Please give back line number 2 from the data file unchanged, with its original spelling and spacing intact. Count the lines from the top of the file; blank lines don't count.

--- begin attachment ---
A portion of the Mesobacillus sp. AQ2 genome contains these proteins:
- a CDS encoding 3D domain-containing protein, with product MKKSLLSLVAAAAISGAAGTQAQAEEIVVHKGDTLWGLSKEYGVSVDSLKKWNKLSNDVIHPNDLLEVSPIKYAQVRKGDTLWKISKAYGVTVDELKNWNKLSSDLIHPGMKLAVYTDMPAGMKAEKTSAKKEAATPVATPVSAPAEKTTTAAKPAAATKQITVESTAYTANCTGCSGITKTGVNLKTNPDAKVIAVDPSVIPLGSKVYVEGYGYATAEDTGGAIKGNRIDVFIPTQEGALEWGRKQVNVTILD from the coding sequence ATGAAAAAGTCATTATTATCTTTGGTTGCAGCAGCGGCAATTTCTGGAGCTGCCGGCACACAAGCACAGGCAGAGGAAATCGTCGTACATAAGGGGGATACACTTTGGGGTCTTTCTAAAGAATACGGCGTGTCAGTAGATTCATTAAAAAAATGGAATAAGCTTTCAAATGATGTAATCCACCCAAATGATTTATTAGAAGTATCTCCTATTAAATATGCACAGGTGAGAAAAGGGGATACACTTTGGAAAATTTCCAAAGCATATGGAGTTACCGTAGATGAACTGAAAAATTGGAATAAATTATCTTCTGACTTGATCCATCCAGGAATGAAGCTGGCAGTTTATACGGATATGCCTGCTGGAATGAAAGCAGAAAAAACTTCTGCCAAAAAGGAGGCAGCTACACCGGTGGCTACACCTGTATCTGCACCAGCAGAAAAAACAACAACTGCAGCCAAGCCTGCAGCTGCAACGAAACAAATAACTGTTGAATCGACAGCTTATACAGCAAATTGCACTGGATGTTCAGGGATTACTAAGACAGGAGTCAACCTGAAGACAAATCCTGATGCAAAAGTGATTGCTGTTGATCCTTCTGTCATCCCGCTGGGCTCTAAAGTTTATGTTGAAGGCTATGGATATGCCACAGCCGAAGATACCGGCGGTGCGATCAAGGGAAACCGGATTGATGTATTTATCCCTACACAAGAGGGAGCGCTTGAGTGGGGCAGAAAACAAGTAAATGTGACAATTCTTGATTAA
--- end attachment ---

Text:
- a CDS encoding 3D domain-containing protein, with product MKKSLLSLVAAAAISGAAGTQAQAEEIVVHKGDTLWGLSKEYGVSVDSLKKWNKLSNDVIHPNDLLEVSPIKYAQVRKGDTLWKISKAYGVTVDELKNWNKLSSDLIHPGMKLAVYTDMPAGMKAEKTSAKKEAATPVATPVSAPAEKTTTAAKPAAATKQITVESTAYTANCTGCSGITKTGVNLKTNPDAKVIAVDPSVIPLGSKVYVEGYGYATAEDTGGAIKGNRIDVFIPTQEGALEWGRKQVNVTILD from the coding sequence ATGAAAAAGTCATTATTATCTTTGGTTGCAGCAGCGGCAATTTCTGGAGCTGCCGGCACACAAGCACAGGCAGAGGAAATCGTCGTACATAAGGGGGATACACTTTGGGGTCTTTCTAAAGAATACGGCGTGTCAGTAGATTCATTAAAAAAATGGAATAAGCTTTCAAATGATGTAATCCACCCAAATGATTTATTAGAAGTATCTCCTATTAAATATGCACAGGTGAGAAAAGGGGATACACTTTGGAAAATTTCCAAAGCATATGGAGTTACCGTAGATGAACTGAAAAATTGGAATAAATTATCTTCTGACTTGATCCATCCAGGAATGAAGCTGGCAGTTTATACGGATATGCCTGCTGGAATGAAAGCAGAAAAAACTTCTGCCAAAAAGGAGGCAGCTACACCGGTGGCTACACCTGTATCTGCACCAGCAGAAAAAACAACAACTGCAGCCAAGCCTGCAGCTGCAACGAAACAAATAACTGTTGAATCGACAGCTTATACAGCAAATTGCACTGGATGTTCAGGGATTACTAAGACAGGAGTCAACCTGAAGACAAATCCTGATGCAAAAGTGATTGCTGTTGATCCTTCTGTCATCCCGCTGGGCTCTAAAGTTTATGTTGAAGGCTATGGATATGCCACAGCCGAAGATACCGGCGGTGCGATCAAGGGAAACCGGATTGATGTATTTATCCCTACACAAGAGGGAGCGCTTGAGTGGGGCAGAAAACAAGTAAATGTGACAATTCTTGATTAA